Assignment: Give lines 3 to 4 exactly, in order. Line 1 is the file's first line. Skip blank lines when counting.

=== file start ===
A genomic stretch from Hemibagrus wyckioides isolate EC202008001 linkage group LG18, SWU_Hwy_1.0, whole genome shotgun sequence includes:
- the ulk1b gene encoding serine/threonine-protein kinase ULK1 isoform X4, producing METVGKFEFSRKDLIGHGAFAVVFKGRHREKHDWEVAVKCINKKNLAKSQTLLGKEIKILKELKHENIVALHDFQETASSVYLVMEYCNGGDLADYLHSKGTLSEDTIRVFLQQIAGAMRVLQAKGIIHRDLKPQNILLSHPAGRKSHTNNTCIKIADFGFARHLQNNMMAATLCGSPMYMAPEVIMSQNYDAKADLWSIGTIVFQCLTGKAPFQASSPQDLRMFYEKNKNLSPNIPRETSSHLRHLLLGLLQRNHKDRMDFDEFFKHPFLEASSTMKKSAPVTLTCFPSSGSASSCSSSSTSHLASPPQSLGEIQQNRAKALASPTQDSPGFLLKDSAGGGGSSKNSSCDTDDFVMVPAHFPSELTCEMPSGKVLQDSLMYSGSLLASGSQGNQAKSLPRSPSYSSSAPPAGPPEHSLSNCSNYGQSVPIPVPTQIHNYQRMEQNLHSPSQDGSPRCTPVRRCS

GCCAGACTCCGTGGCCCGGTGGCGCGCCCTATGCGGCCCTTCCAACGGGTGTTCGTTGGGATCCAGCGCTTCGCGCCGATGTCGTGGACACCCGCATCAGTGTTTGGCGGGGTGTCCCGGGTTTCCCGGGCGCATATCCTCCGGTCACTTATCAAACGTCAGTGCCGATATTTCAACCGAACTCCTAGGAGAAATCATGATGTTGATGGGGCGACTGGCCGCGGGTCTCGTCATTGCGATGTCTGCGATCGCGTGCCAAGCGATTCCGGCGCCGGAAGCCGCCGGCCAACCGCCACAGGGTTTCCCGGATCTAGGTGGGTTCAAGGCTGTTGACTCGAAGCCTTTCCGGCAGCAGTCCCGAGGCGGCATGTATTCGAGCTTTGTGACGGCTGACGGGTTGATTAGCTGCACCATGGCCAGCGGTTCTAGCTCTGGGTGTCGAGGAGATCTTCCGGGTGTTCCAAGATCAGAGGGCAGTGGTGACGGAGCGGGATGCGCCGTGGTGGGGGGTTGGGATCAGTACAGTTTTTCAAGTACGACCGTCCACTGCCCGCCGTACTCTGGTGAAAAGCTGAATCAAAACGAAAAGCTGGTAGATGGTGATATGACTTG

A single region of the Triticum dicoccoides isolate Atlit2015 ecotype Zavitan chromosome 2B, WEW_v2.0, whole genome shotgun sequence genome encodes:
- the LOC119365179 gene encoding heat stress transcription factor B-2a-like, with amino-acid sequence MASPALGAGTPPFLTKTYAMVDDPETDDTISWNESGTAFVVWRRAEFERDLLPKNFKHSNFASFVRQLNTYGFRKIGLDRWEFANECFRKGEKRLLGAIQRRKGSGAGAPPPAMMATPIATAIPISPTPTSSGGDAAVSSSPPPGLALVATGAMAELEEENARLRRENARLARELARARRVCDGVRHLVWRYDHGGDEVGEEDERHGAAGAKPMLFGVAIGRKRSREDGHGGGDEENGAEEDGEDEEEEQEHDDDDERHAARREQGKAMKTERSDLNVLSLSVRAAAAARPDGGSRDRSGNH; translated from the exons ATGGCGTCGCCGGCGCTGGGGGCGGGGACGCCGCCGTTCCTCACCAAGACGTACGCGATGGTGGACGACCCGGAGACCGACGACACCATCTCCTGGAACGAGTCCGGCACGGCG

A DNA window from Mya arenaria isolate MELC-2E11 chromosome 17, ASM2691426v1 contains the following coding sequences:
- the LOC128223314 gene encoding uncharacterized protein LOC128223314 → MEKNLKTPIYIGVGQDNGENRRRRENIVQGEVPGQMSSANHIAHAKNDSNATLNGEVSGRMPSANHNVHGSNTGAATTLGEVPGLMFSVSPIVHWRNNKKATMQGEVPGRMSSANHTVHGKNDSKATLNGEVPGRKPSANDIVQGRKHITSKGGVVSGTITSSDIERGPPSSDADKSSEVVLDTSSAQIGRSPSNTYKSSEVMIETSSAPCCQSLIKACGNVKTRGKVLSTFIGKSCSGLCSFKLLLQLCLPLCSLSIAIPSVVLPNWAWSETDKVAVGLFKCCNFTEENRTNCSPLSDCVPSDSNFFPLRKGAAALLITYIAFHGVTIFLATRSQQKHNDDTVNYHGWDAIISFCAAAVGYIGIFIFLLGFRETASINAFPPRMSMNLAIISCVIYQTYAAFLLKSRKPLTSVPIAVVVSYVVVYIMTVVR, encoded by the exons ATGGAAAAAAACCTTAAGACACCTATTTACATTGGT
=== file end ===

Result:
GCCAGACTCCGTGGCCCGGTGGCGCGCCCTATGCGGCCCTTCCAACGGGTGTTCGTTGGGATCCAGCGCTTCGCGCCGATGTCGTGGACACCCGCATCAGTGTTTGGCGGGGTGTCCCGGGTTTCCCGGGCGCATATCCTCCGGTCACTTATCAAACGTCAGTGCCGATATTTCAACCGAACTCCTAGGAGAAATCATGATGTTGATGGGGCGACTGGCCGCGGGTCTCGTCATTGCGATGTCTGCGATCGCGTGCCAAGCGATTCCGGCGCCGGAAGCCGCCGGCCAACCGCCACAGGGTTTCCCGGATCTAGGTGGGTTCAAGGCTGTTGACTCGAAGCCTTTCCGGCAGCAGTCCCGAGGCGGCATGTATTCGAGCTTTGTGACGGCTGACGGGTTGATTAGCTGCACCATGGCCAGCGGTTCTAGCTCTGGGTGTCGAGGAGATCTTCCGGGTGTTCCAAGATCAGAGGGCAGTGGTGACGGAGCGGGATGCGCCGTGGTGGGGGGTTGGGATCAGTACAGTTTTTCAAGTACGACCGTCCACTGCCCGCCGTACTCTGGTGAAAAGCTGAATCAAAACGAAAAGCTGGTAGATGGTGATATGACTTG

A single region of the Triticum dicoccoides isolate Atlit2015 ecotype Zavitan chromosome 2B, WEW_v2.0, whole genome shotgun sequence genome encodes: